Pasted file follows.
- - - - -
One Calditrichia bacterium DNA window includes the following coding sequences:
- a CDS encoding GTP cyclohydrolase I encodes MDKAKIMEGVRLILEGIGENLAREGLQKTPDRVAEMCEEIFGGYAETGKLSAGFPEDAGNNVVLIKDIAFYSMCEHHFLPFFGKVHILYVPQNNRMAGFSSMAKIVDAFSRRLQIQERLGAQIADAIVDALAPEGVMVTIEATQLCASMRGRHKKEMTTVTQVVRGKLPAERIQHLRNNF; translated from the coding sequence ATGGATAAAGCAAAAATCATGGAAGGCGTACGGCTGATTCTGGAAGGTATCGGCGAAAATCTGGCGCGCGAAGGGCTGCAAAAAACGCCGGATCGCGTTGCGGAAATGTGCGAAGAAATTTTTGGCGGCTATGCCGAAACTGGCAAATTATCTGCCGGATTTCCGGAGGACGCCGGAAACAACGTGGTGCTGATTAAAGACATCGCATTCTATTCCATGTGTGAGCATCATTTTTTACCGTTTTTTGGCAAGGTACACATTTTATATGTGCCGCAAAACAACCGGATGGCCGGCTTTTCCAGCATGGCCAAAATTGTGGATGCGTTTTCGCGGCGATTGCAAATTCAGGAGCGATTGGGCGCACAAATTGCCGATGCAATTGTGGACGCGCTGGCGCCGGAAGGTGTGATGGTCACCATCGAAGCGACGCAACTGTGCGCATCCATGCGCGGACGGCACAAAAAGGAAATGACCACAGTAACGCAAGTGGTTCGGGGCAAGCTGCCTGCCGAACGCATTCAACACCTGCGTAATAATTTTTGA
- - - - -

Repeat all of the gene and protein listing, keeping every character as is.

One Calditrichia bacterium DNA window includes the following coding sequences:
- a CDS encoding GTP cyclohydrolase I encodes MDKAKIMEGVRLILEGIGENLAREGLQKTPDRVAEMCEEIFGGYAETGKLSAGFPEDAGNNVVLIKDIAFYSMCEHHFLPFFGKVHILYVPQNNRMAGFSSMAKIVDAFSRRLQIQERLGAQIADAIVDALAPEGVMVTIEATQLCASMRGRHKKEMTTVTQVVRGKLPAERIQHLRNNF; translated from the coding sequence ATGGATAAAGCAAAAATCATGGAAGGCGTACGGCTGATTCTGGAAGGTATCGGCGAAAATCTGGCGCGCGAAGGGCTGCAAAAAACGCCGGATCGCGTTGCGGAAATGTGCGAAGAAATTTTTGGCGGCTATGCCGAAACTGGCAAATTATCTGCCGGATTTCCGGAGGACGCCGGAAACAACGTGGTGCTGATTAAAGACATCGCATTCTATTCCATGTGTGAGCATCATTTTTTACCGTTTTTTGGCAAGGTACACATTTTATATGTGCCGCAAAACAACCGGATGGCCGGCTTTTCCAGCATGGCCAAAATTGTGGATGCGTTTTCGCGGCGATTGCAAATTCAGGAGCGATTGGGCGCACAAATTGCCGATGCAATTGTGGACGCGCTGGCGCCGGAAGGTGTGATGGTCACCATCGAAGCGACGCAACTGTGCGCATCCATGCGCGGACGGCACAAAAAGGAAATGACCACAGTAACGCAAGTGGTTCGGGGCAAGCTGCCTGCCGAACGCATTCAACACCTGCGTAATAATTTTTGA